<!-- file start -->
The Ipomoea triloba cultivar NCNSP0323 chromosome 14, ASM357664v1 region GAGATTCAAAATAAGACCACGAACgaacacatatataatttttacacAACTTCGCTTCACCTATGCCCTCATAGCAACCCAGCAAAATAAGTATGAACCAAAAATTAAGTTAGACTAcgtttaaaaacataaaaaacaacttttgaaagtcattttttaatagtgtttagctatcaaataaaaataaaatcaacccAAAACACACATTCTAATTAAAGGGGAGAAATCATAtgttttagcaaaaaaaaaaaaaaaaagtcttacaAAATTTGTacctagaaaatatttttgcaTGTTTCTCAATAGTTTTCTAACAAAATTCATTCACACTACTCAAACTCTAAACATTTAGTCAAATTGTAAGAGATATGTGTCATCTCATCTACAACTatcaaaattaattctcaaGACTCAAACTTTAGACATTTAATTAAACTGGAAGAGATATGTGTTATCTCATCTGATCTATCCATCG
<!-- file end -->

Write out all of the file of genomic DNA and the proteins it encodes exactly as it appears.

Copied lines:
The Ipomoea triloba cultivar NCNSP0323 chromosome 14, ASM357664v1 region GAGATTCAAAATAAGACCACGAACgaacacatatataatttttacacAACTTCGCTTCACCTATGCCCTCATAGCAACCCAGCAAAATAAGTATGAACCAAAAATTAAGTTAGACTAcgtttaaaaacataaaaaacaacttttgaaagtcattttttaatagtgtttagctatcaaataaaaataaaatcaacccAAAACACACATTCTAATTAAAGGGGAGAAATCATAtgttttagcaaaaaaaaaaaaaaaaagtcttacaAAATTTGTacctagaaaatatttttgcaTGTTTCTCAATAGTTTTCTAACAAAATTCATTCACACTACTCAAACTCTAAACATTTAGTCAAATTGTAAGAGATATGTGTCATCTCATCTACAACTatcaaaattaattctcaaGACTCAAACTTTAGACATTTAATTAAACTGGAAGAGATATGTGTTATCTCATCTGATCTATCCATCG